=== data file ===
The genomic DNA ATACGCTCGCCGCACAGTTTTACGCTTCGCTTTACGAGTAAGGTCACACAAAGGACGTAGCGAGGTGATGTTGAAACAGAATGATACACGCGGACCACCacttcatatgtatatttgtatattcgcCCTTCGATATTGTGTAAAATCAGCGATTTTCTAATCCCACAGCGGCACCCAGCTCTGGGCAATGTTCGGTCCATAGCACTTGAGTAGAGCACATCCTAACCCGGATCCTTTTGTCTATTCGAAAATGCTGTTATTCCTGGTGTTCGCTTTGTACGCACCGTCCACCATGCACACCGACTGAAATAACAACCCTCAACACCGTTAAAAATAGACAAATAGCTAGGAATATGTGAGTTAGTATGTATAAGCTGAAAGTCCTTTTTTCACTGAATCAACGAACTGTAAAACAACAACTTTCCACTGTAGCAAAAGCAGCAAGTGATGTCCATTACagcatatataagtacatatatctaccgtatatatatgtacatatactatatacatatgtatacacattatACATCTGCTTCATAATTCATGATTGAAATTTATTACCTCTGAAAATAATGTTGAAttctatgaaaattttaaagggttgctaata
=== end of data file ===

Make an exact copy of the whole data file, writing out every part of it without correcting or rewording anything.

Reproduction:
The genomic DNA ATACGCTCGCCGCACAGTTTTACGCTTCGCTTTACGAGTAAGGTCACACAAAGGACGTAGCGAGGTGATGTTGAAACAGAATGATACACGCGGACCACCacttcatatgtatatttgtatattcgcCCTTCGATATTGTGTAAAATCAGCGATTTTCTAATCCCACAGCGGCACCCAGCTCTGGGCAATGTTCGGTCCATAGCACTTGAGTAGAGCACATCCTAACCCGGATCCTTTTGTCTATTCGAAAATGCTGTTATTCCTGGTGTTCGCTTTGTACGCACCGTCCACCATGCACACCGACTGAAATAACAACCCTCAACACCGTTAAAAATAGACAAATAGCTAGGAATATGTGAGTTAGTATGTATAAGCTGAAAGTCCTTTTTTCACTGAATCAACGAACTGTAAAACAACAACTTTCCACTGTAGCAAAAGCAGCAAGTGATGTCCATTACagcatatataagtacatatatctaccgtatatatatgtacatatactatatacatatgtatacacattatACATCTGCTTCATAATTCATGATTGAAATTTATTACCTCTGAAAATAATGTTGAAttctatgaaaattttaaagggttgctaata